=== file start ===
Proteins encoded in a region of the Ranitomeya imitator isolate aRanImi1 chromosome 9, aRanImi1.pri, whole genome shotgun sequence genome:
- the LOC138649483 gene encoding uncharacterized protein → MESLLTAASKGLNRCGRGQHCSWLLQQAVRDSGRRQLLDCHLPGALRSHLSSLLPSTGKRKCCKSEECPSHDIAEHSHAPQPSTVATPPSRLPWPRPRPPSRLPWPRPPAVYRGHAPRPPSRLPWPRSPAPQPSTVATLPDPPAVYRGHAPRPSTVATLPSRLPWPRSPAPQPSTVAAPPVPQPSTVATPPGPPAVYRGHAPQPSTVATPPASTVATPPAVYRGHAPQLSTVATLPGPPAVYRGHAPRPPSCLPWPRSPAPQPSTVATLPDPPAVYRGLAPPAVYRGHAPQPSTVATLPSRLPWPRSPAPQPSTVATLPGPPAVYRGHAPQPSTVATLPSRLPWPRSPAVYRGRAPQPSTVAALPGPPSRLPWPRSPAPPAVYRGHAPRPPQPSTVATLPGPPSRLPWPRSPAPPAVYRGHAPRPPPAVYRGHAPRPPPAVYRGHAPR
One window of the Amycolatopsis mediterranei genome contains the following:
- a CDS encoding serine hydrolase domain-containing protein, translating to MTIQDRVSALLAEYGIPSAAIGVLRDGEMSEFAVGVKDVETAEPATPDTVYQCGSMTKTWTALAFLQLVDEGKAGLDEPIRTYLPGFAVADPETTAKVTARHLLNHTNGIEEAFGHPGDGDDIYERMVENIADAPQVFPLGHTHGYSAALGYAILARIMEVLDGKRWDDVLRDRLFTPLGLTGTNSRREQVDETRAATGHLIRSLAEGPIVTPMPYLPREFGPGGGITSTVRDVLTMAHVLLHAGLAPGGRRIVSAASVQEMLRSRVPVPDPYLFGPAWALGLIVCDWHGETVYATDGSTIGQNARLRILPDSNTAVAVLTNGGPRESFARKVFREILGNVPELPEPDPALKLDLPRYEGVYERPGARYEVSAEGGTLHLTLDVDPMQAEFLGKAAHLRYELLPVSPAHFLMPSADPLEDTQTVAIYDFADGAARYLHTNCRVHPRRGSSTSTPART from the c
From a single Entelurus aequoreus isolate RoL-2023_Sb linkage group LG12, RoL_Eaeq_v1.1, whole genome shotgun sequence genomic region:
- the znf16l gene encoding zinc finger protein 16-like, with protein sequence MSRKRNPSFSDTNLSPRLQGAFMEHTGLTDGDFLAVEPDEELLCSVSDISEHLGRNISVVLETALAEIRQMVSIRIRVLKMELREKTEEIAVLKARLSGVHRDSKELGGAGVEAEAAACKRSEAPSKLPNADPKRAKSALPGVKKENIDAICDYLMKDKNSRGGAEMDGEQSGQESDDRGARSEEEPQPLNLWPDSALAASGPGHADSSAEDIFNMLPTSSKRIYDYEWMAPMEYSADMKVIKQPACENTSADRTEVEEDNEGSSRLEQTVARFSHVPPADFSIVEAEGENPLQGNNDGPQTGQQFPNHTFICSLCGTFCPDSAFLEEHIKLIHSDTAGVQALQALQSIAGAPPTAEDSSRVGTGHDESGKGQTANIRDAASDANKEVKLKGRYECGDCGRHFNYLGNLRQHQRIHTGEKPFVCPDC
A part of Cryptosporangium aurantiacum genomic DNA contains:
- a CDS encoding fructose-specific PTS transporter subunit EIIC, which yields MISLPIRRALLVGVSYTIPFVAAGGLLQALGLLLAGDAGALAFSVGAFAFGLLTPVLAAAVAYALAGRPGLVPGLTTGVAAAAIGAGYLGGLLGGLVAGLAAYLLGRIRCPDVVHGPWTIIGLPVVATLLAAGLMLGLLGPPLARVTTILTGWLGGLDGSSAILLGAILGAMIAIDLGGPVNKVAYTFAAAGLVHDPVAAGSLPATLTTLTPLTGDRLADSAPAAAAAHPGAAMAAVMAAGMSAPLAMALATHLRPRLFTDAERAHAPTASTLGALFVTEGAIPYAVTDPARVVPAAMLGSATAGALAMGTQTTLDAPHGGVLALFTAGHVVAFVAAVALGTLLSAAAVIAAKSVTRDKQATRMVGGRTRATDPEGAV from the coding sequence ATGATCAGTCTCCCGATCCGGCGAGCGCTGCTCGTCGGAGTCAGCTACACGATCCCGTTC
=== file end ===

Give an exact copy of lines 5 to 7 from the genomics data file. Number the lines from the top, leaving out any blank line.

From a single Entelurus aequoreus isolate RoL-2023_Sb linkage group LG12, RoL_Eaeq_v1.1, whole genome shotgun sequence genomic region:
- the znf16l gene encoding zinc finger protein 16-like, with protein sequence MSRKRNPSFSDTNLSPRLQGAFMEHTGLTDGDFLAVEPDEELLCSVSDISEHLGRNISVVLETALAEIRQMVSIRIRVLKMELREKTEEIAVLKARLSGVHRDSKELGGAGVEAEAAACKRSEAPSKLPNADPKRAKSALPGVKKENIDAICDYLMKDKNSRGGAEMDGEQSGQESDDRGARSEEEPQPLNLWPDSALAASGPGHADSSAEDIFNMLPTSSKRIYDYEWMAPMEYSADMKVIKQPACENTSADRTEVEEDNEGSSRLEQTVARFSHVPPADFSIVEAEGENPLQGNNDGPQTGQQFPNHTFICSLCGTFCPDSAFLEEHIKLIHSDTAGVQALQALQSIAGAPPTAEDSSRVGTGHDESGKGQTANIRDAASDANKEVKLKGRYECGDCGRHFNYLGNLRQHQRIHTGEKPFVCPDC
A part of Cryptosporangium aurantiacum genomic DNA contains: